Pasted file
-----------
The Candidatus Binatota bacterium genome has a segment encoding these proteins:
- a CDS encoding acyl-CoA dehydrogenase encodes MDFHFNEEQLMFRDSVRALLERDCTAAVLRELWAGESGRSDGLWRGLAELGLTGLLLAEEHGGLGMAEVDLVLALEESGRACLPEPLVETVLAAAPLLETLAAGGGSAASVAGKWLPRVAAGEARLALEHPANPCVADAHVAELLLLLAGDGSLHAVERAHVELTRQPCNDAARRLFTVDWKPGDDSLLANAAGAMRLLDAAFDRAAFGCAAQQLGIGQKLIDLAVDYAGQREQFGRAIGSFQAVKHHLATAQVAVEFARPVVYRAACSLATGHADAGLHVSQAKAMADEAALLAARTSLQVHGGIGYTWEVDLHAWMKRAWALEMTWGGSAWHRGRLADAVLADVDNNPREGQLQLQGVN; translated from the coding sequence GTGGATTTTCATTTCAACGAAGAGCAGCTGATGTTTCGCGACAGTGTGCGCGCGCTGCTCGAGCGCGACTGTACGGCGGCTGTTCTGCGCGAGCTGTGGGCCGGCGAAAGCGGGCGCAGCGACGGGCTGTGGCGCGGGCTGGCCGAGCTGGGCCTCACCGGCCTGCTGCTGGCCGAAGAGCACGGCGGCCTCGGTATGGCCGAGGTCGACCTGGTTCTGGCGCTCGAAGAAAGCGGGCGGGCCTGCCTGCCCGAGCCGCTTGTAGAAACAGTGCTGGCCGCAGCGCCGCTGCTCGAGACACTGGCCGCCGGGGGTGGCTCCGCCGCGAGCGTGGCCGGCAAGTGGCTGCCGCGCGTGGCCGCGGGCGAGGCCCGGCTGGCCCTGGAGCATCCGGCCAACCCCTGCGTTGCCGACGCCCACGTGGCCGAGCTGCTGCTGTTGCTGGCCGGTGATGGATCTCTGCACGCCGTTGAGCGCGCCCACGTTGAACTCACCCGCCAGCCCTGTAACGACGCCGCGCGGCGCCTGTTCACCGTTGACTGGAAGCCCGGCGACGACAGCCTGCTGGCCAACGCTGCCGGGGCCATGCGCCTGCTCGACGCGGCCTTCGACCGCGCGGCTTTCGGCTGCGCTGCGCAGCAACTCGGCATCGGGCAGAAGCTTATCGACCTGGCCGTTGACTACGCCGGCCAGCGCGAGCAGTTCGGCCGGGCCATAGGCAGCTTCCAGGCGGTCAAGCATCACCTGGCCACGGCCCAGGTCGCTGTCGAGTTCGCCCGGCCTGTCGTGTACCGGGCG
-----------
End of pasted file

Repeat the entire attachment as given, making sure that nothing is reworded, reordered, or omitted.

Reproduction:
The Candidatus Binatota bacterium genome has a segment encoding these proteins:
- a CDS encoding acyl-CoA dehydrogenase encodes MDFHFNEEQLMFRDSVRALLERDCTAAVLRELWAGESGRSDGLWRGLAELGLTGLLLAEEHGGLGMAEVDLVLALEESGRACLPEPLVETVLAAAPLLETLAAGGGSAASVAGKWLPRVAAGEARLALEHPANPCVADAHVAELLLLLAGDGSLHAVERAHVELTRQPCNDAARRLFTVDWKPGDDSLLANAAGAMRLLDAAFDRAAFGCAAQQLGIGQKLIDLAVDYAGQREQFGRAIGSFQAVKHHLATAQVAVEFARPVVYRAACSLATGHADAGLHVSQAKAMADEAALLAARTSLQVHGGIGYTWEVDLHAWMKRAWALEMTWGGSAWHRGRLADAVLADVDNNPREGQLQLQGVN; translated from the coding sequence GTGGATTTTCATTTCAACGAAGAGCAGCTGATGTTTCGCGACAGTGTGCGCGCGCTGCTCGAGCGCGACTGTACGGCGGCTGTTCTGCGCGAGCTGTGGGCCGGCGAAAGCGGGCGCAGCGACGGGCTGTGGCGCGGGCTGGCCGAGCTGGGCCTCACCGGCCTGCTGCTGGCCGAAGAGCACGGCGGCCTCGGTATGGCCGAGGTCGACCTGGTTCTGGCGCTCGAAGAAAGCGGGCGGGCCTGCCTGCCCGAGCCGCTTGTAGAAACAGTGCTGGCCGCAGCGCCGCTGCTCGAGACACTGGCCGCCGGGGGTGGCTCCGCCGCGAGCGTGGCCGGCAAGTGGCTGCCGCGCGTGGCCGCGGGCGAGGCCCGGCTGGCCCTGGAGCATCCGGCCAACCCCTGCGTTGCCGACGCCCACGTGGCCGAGCTGCTGCTGTTGCTGGCCGGTGATGGATCTCTGCACGCCGTTGAGCGCGCCCACGTTGAACTCACCCGCCAGCCCTGTAACGACGCCGCGCGGCGCCTGTTCACCGTTGACTGGAAGCCCGGCGACGACAGCCTGCTGGCCAACGCTGCCGGGGCCATGCGCCTGCTCGACGCGGCCTTCGACCGCGCGGCTTTCGGCTGCGCTGCGCAGCAACTCGGCATCGGGCAGAAGCTTATCGACCTGGCCGTTGACTACGCCGGCCAGCGCGAGCAGTTCGGCCGGGCCATAGGCAGCTTCCAGGCGGTCAAGCATCACCTGGCCACGGCCCAGGTCGCTGTCGAGTTCGCCCGGCCTGTCGTGTACCGGGCG